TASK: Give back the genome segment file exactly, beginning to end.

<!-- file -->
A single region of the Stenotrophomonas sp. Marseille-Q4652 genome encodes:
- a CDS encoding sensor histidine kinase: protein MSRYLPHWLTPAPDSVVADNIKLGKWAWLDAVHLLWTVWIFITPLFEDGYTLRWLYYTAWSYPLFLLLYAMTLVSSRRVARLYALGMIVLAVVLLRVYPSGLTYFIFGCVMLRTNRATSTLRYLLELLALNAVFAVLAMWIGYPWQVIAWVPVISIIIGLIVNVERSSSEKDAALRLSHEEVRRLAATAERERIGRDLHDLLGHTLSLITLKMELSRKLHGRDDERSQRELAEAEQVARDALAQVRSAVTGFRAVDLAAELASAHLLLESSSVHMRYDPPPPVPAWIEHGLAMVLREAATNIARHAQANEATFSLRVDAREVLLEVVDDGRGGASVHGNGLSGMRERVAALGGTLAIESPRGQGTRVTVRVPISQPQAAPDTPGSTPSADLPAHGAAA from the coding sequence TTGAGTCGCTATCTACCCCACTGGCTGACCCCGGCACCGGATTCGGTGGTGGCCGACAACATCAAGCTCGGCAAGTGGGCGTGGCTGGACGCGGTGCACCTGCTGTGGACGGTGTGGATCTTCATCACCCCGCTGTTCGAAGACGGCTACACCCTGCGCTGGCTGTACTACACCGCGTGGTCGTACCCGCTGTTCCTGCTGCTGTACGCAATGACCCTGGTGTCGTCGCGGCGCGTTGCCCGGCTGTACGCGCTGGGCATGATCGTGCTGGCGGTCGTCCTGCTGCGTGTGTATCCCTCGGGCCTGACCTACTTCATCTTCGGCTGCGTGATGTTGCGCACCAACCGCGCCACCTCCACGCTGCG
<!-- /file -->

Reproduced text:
A single region of the Stenotrophomonas sp. Marseille-Q4652 genome encodes:
- a CDS encoding sensor histidine kinase: protein MSRYLPHWLTPAPDSVVADNIKLGKWAWLDAVHLLWTVWIFITPLFEDGYTLRWLYYTAWSYPLFLLLYAMTLVSSRRVARLYALGMIVLAVVLLRVYPSGLTYFIFGCVMLRTNRATSTLRYLLELLALNAVFAVLAMWIGYPWQVIAWVPVISIIIGLIVNVERSSSEKDAALRLSHEEVRRLAATAERERIGRDLHDLLGHTLSLITLKMELSRKLHGRDDERSQRELAEAEQVARDALAQVRSAVTGFRAVDLAAELASAHLLLESSSVHMRYDPPPPVPAWIEHGLAMVLREAATNIARHAQANEATFSLRVDAREVLLEVVDDGRGGASVHGNGLSGMRERVAALGGTLAIESPRGQGTRVTVRVPISQPQAAPDTPGSTPSADLPAHGAAA from the coding sequence TTGAGTCGCTATCTACCCCACTGGCTGACCCCGGCACCGGATTCGGTGGTGGCCGACAACATCAAGCTCGGCAAGTGGGCGTGGCTGGACGCGGTGCACCTGCTGTGGACGGTGTGGATCTTCATCACCCCGCTGTTCGAAGACGGCTACACCCTGCGCTGGCTGTACTACACCGCGTGGTCGTACCCGCTGTTCCTGCTGCTGTACGCAATGACCCTGGTGTCGTCGCGGCGCGTTGCCCGGCTGTACGCGCTGGGCATGATCGTGCTGGCGGTCGTCCTGCTGCGTGTGTATCCCTCGGGCCTGACCTACTTCATCTTCGGCTGCGTGATGTTGCGCACCAACCGCGCCACCTCCACGCTGCG